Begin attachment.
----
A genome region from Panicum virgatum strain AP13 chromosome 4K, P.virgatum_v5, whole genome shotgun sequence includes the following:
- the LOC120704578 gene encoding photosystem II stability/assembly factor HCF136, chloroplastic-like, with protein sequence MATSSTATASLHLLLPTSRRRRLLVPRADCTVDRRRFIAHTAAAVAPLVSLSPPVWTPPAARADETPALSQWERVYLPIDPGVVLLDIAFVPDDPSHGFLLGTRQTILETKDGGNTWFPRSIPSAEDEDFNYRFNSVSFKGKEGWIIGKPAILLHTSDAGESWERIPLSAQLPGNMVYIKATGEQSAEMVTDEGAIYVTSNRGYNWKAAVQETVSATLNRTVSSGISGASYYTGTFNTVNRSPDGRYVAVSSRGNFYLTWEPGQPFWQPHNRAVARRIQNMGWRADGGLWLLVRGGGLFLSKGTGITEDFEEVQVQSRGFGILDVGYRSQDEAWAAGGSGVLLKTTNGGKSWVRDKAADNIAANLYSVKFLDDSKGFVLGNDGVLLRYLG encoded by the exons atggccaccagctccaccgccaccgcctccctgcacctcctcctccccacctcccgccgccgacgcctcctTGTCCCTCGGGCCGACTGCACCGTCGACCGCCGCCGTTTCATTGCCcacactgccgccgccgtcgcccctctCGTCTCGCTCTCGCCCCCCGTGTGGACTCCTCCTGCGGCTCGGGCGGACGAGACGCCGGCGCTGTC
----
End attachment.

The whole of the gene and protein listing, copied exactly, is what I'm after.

A genome region from Panicum virgatum strain AP13 chromosome 4K, P.virgatum_v5, whole genome shotgun sequence includes the following:
- the LOC120704578 gene encoding photosystem II stability/assembly factor HCF136, chloroplastic-like, with protein sequence MATSSTATASLHLLLPTSRRRRLLVPRADCTVDRRRFIAHTAAAVAPLVSLSPPVWTPPAARADETPALSQWERVYLPIDPGVVLLDIAFVPDDPSHGFLLGTRQTILETKDGGNTWFPRSIPSAEDEDFNYRFNSVSFKGKEGWIIGKPAILLHTSDAGESWERIPLSAQLPGNMVYIKATGEQSAEMVTDEGAIYVTSNRGYNWKAAVQETVSATLNRTVSSGISGASYYTGTFNTVNRSPDGRYVAVSSRGNFYLTWEPGQPFWQPHNRAVARRIQNMGWRADGGLWLLVRGGGLFLSKGTGITEDFEEVQVQSRGFGILDVGYRSQDEAWAAGGSGVLLKTTNGGKSWVRDKAADNIAANLYSVKFLDDSKGFVLGNDGVLLRYLG encoded by the exons atggccaccagctccaccgccaccgcctccctgcacctcctcctccccacctcccgccgccgacgcctcctTGTCCCTCGGGCCGACTGCACCGTCGACCGCCGCCGTTTCATTGCCcacactgccgccgccgtcgcccctctCGTCTCGCTCTCGCCCCCCGTGTGGACTCCTCCTGCGGCTCGGGCGGACGAGACGCCGGCGCTGTC